Opening Launch: Wednesday 24 April 6-8pm | Exhibition Dates: April 24 - May 11, 2024

Aaron Perkins

Fruit/berry/herb: an irregular plural

One banana, two bananana, three banananana…

Fruit/berry/herb: an irregular plural holds up the banana as an absurd symbol of nuance through a series of text paintings that articulate an alternative grammatical numbering system for the plural form of banana.

Aaron Perkins is a Naarm-based artist with a conceptual text-based practice that playfully explores the role of language within knowledge formation through strategies of graphic, typographic and orthographic abstraction. He has a keen interest in fiction and holds a Doctorate of Philosophy from the Queensland College of Art for his research into the potential of fiction and autofiction within painting.

Caitlin Rigby

Last Winter

‘Last Winter’ is an exhibition of paintings from seasons past. Night scenes of moonlit oceans, garden blooms, and vistas become a visual ballad of organic symbolism. Rigby's artistic explorations are embedded in intuitive painting techniques. Layered brushstrokes emerge and reveal as well as conceal and obscure. What remains is the evidencing of gesture in dynamic evolution: a composition that can only happen from building upon what was set down before. Harmonious interplay of a skilfully handled palette of blue hues, ‘Last Winter’ invites viewers to delve into the poetic landscape and melancholic beauty of Rigby’s imagination.

Dani Andree

Tethering Now

Tethering now critiques a Western mode of relating to plant-life founded on the reductive, calculative predetermination of living beings through their usefulness as resources. With destructive material outcomes, the exploitative practices promoted by such worldviews compromise relations between living beings. Principles of extraction, cultivation, speed, and supersedence exemplified in the industrial production of textiles and clothing provide a context for understanding why and how the forms in Tethering now have been made.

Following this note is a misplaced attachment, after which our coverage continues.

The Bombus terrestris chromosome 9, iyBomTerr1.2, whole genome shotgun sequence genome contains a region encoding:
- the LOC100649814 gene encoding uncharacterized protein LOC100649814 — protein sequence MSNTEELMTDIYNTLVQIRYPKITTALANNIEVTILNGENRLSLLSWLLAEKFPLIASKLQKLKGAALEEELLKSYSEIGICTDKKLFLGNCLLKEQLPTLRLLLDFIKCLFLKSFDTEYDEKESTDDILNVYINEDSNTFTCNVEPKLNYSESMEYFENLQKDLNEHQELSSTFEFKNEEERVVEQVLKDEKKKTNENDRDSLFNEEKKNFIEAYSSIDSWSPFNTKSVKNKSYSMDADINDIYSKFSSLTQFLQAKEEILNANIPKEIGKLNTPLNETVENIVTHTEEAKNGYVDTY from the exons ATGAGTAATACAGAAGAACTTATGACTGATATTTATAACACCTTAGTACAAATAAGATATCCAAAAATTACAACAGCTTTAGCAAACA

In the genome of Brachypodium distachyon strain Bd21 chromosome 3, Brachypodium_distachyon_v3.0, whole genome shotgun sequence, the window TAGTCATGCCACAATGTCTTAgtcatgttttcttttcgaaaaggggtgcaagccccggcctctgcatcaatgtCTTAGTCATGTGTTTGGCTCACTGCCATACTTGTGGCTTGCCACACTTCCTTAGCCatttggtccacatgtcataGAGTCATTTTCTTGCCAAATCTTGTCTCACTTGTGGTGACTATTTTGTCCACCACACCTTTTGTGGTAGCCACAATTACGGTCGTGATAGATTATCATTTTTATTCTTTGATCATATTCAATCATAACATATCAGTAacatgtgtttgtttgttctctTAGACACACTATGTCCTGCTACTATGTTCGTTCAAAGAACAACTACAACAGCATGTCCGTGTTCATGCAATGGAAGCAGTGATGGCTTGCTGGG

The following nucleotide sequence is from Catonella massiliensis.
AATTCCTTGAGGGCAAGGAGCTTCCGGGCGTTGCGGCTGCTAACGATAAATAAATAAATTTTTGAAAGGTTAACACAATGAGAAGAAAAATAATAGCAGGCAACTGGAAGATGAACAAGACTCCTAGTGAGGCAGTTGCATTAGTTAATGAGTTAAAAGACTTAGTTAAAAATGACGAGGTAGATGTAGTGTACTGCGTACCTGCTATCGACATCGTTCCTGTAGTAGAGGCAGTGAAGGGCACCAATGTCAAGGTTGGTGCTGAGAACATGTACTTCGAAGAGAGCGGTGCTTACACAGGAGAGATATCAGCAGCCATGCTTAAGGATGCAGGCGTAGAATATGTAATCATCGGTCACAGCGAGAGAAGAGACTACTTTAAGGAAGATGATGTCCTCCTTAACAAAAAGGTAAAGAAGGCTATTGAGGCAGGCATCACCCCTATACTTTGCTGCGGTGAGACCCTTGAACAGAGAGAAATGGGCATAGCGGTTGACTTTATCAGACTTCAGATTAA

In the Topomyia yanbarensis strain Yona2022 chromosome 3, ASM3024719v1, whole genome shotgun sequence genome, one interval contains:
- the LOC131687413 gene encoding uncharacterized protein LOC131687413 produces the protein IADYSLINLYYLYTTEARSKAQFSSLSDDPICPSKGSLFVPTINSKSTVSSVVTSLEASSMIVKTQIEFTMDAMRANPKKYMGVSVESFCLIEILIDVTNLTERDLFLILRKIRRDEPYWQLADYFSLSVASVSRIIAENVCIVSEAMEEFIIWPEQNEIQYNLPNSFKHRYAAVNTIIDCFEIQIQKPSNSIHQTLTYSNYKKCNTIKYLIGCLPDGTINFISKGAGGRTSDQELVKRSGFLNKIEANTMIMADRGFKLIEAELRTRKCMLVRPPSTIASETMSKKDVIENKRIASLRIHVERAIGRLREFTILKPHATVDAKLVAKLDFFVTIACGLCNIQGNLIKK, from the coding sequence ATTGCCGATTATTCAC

At the centre of Tethering now is an ongoing practice called the nourishment ritual, undertaken since 2021 in the gardens of the artist and a Tagetes lucida plant’s changing residences. Observations and contemplations transmitted within this nourishment ritual are starting points for the mixed-media and time-lapse pieces in the exhibition. Here, the textile form is reclaimed as a palimpsest; tracing, tracking, and shaping the development of the plant-human relationship depicted in the nourishment ritual. These emergent material outcomes foreground the ontological difference embedded in such relations.

The requisition of the artist’s focus and movements necessitated by the nourishment ritual has been central to the cultivation of a disposition where meditative-contemplative thinking and its potentialities can be realised. A kind of vegetal training of human movement and thinking is realised through the repetition, duration, and location set apart from everyday demands placed on the technologically immersed body. The inverted plant-human relations of cultivation implicit in this training imagines a holding of the artist and viewer in place, on call for the Tagetes lucida.

Dani Andrée is an artist and research candidate at RMIT University, Naarm (Melbourne). She has an interest in the way that functional, everyday spaces enter our conscious awareness. Spatiotemporal manipulations, bodily endurance, and breakdowns in function are employed to examine ontological qualities of and relations between matter and bodies in space.

Past projects have included the phenomenal experience of time slippages while walking through city spaces and the domestic as a perpetual point of return. An overarching sensibility throughout her practice is a preoccupation with progression, forward or outward movement.

Her current research posits encounters with plants that consider the tension between their role within artworks as matter and their existence as intelligent, self-determining subjects. Artworks creating the conditions for dialogical relations between plants, the artist and the viewer provide a counterpoint to instrumentalist ways of interacting with plant life.

This exhibition follows Perennial series shown